A bedAfter writing my recent article on “Are you wasting your gym time?” where I covered the best way of training in the gym to get the goals you want, I received quite a few questions and the main reoccurring one was: “how much rest time should you allow between exercise routines?”
There are basic rules to apply to this and they are that large muscle groups need 24 hours recovery before being trained again and small muscle groups need 48 hours recovery.
Large muscles include the following:
Quadriceps (front of thighs)
Hamstrings (back of thighs)
Glutes (your bum muscles)
Upper body muscles
Pectorals (chest muscles)
Latissimus Dorsi (back muscles)
Small muscles include the following:
Deltoid muscles (at the very tops of your arms)
Upper Trapezius (joins your shoulders to your neck)
Rotator Cuff (small group of muscles used in arm rotation)
Biceps (front of your upper arms)
Triceps (rear of your upper arms)
Rectus Abominus (your 6 pack)
Transverse Abdominals (the deepest of stomach muscles)
Obliques (located near our sides and to the front)
Gastrocnemius (calf muscle to the rear of your lower leg)
Soleus (calf muscle sits under the Gastrocnemius)
It should be noted that I have only mentioned the main muscles and if there is a muscle that you train that I have not mentioned then take it as a small muscle and give it 48 hours rest.
In your training
It is very difficult to train large muscle groups in the upper body without using the smaller muscle groups to help, so you should give the upper body 48 hours rest regardless. With your lower body many people suggest that you can complete cardiovascular training like running or cycling within 24 hours of each other, even though the calf muscles are considered small muscles and should be given at least 48 hours rest. With good regular training it is possible to train the calf muscle so it can handle the extra training however if you are new to training I would still maintain 48 hours rest to begin with.
Why the rest?
The rest is very important for your development. If you don’t give your muscles the rest period they require then they will not be able to develop and you will be in risk of over training. Over training occurs when your fitness improves through the strengthening of your heart and lungs but your body barely changes shape. You will not be able to rid the excess pounds you want to as your body is not given the chance to do so. As soon as you allow the rest periods into your training regime you will give your muscles a chance to develop and increase in strength and size allowing your metabolic rate to increase as well. This is good news as this will result in an increase in excess fat loss which will help to bring your weight down and decrease the risk of illness.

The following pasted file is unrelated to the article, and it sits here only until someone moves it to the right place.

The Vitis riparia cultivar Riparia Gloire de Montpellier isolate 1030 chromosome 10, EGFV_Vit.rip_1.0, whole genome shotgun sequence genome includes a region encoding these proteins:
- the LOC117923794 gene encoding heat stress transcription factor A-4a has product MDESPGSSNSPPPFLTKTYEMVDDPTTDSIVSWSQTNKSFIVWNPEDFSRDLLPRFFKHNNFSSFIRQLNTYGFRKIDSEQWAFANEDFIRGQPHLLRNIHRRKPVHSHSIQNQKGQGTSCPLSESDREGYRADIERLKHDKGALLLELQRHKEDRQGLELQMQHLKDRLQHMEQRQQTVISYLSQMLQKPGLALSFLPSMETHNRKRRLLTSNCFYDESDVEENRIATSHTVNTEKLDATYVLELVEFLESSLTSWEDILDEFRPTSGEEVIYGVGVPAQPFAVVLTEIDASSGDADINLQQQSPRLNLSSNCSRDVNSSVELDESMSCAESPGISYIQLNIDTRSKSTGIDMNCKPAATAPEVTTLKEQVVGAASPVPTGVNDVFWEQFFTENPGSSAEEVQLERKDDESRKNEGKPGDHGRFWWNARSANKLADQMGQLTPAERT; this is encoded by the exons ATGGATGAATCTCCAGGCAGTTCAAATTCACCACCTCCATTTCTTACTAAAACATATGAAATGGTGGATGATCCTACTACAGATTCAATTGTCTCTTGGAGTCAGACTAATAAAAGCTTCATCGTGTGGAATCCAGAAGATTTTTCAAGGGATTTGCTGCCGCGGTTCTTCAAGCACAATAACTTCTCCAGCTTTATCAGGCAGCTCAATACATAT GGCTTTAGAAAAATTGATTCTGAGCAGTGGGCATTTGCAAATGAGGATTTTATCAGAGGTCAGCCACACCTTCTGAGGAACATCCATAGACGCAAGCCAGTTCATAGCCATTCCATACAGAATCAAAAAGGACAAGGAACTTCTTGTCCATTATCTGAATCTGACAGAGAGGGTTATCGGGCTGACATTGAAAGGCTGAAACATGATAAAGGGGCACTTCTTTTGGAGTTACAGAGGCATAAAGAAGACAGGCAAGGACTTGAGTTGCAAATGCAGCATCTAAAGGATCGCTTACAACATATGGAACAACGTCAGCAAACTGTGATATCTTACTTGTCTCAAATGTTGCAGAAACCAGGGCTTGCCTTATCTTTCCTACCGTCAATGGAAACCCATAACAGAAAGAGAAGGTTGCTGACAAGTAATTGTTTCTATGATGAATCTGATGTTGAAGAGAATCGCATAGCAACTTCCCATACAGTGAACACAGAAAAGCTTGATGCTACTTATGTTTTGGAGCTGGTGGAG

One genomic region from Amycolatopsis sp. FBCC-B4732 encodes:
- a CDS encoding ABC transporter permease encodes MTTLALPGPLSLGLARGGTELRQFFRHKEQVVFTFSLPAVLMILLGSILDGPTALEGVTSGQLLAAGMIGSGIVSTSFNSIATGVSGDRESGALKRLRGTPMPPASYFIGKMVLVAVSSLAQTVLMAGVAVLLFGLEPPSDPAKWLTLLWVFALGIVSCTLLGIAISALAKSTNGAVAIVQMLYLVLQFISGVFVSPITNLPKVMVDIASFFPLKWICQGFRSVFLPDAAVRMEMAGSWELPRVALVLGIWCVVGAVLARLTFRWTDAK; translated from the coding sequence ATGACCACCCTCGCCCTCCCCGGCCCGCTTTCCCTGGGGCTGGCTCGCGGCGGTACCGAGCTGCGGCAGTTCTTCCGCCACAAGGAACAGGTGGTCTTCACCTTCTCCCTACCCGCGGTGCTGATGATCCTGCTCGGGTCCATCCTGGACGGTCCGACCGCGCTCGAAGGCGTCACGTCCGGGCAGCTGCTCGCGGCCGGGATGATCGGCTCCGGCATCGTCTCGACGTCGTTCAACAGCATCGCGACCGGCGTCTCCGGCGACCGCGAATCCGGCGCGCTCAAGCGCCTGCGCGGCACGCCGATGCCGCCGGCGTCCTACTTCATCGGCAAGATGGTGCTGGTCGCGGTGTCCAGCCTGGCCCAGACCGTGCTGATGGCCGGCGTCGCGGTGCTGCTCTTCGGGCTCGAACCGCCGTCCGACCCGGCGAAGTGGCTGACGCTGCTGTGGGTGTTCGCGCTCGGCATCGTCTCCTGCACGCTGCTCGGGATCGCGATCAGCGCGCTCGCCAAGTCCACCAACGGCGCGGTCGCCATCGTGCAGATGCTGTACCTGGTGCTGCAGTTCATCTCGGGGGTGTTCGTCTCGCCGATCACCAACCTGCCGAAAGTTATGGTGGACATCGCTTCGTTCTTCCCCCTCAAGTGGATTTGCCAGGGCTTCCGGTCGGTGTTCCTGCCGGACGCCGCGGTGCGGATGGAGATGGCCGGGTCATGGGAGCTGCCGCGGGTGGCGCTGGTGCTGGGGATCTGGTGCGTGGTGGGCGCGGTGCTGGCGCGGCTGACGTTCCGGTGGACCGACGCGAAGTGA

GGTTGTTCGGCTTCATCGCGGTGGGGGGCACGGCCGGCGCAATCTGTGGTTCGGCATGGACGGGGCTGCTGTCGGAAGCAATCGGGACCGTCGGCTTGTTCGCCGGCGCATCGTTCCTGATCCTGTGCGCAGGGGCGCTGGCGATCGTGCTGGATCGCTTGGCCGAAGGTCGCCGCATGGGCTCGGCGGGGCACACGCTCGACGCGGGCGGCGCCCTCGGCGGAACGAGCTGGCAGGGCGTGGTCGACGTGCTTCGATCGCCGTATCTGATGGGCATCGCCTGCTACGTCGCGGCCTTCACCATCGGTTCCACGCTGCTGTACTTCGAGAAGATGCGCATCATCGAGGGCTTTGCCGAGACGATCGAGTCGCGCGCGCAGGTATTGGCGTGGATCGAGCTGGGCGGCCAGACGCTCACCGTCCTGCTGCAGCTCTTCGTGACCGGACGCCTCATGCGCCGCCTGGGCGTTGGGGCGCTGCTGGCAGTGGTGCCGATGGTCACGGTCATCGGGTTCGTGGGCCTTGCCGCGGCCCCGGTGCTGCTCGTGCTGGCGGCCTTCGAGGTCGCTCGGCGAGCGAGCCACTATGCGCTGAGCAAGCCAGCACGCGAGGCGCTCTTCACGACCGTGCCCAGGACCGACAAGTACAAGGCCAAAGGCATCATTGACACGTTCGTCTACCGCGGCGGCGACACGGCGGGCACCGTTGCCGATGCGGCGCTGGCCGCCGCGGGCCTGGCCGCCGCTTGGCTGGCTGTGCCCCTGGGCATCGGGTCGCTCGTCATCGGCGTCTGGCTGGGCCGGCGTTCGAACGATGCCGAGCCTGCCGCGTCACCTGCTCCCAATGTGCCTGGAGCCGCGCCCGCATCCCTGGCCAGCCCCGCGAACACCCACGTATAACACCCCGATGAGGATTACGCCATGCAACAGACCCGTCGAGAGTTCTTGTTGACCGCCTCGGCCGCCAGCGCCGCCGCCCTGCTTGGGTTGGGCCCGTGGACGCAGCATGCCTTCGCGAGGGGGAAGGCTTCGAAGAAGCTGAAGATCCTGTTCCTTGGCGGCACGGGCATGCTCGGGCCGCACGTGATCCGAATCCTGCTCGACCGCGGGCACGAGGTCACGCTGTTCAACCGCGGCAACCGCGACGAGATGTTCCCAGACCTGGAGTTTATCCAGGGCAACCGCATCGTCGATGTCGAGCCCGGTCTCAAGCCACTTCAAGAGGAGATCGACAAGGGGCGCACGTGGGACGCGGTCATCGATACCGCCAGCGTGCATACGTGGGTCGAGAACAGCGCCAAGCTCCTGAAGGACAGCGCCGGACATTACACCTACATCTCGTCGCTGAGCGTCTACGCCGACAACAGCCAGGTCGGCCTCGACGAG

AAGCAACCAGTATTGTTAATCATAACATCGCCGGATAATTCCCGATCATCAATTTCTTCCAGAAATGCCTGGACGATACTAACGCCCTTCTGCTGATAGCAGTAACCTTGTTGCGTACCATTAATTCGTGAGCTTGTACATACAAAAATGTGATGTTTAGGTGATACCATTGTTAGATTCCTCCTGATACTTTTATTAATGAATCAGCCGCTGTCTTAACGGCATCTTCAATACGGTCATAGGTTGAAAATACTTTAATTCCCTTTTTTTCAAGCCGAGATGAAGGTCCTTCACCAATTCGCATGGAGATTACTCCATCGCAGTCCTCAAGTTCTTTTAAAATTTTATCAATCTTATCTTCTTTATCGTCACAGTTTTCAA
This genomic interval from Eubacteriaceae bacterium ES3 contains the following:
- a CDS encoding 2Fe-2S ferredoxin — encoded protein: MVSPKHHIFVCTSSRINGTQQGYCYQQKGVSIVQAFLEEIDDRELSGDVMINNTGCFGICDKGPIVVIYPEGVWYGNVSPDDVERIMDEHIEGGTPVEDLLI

But I want to train everyday!
I know that there are going to be some of you out there wanting to train everyday and so there are ways around the rest periods. One of them is to alternate between upper and lower body, meaning one day you train your upper body and the next your lower. This means that every muscle group gets its necessary 48 hours rest but you still get to train everyday. Whilst this still gets round the problem, I would still recommend that you have at least one day off a week and preferably two, as your body will still need proper rest time to recover, repair muscle and replenish energy stores.
The importance of stretching your muscles
In my opinion, with your sensible training cap on, you should consider doing a stretching routine day like that used in yoga between your regular training days. If you train everyday then your muscles are spending a large proportion of time contracting and shortening resulting in muscles that are short and not very useful. This can lead to all sorts of problems but the main ones being postural, back pain and muscle damage. By introducing the yoga or pilates in between your regular training days you will be teaching your muscles to lengthen. For those of you who are not so keen to train every day then you should at least be training 3 times per week and I would seriously recommend that you make one of those sessions a muscle lengthening routine. (Yes, get those muscles stretched! – .)
Whilst we are keen to get a body beautiful, we have to remember that the body is a very intricate machine and needs careful maintenance. By training too hard we can end up with the exact opposite of what we want to achieve. Slow it down, allow your body to rest and you maybe surprised at the results you get. Of course there are always arguments for specialised training programs where you do train more often, however for the majority of us we should really make the most of rest periods as well as the training itself.
I hope this helps and if you have any questions please send them on through. Good luck with your training and be safe.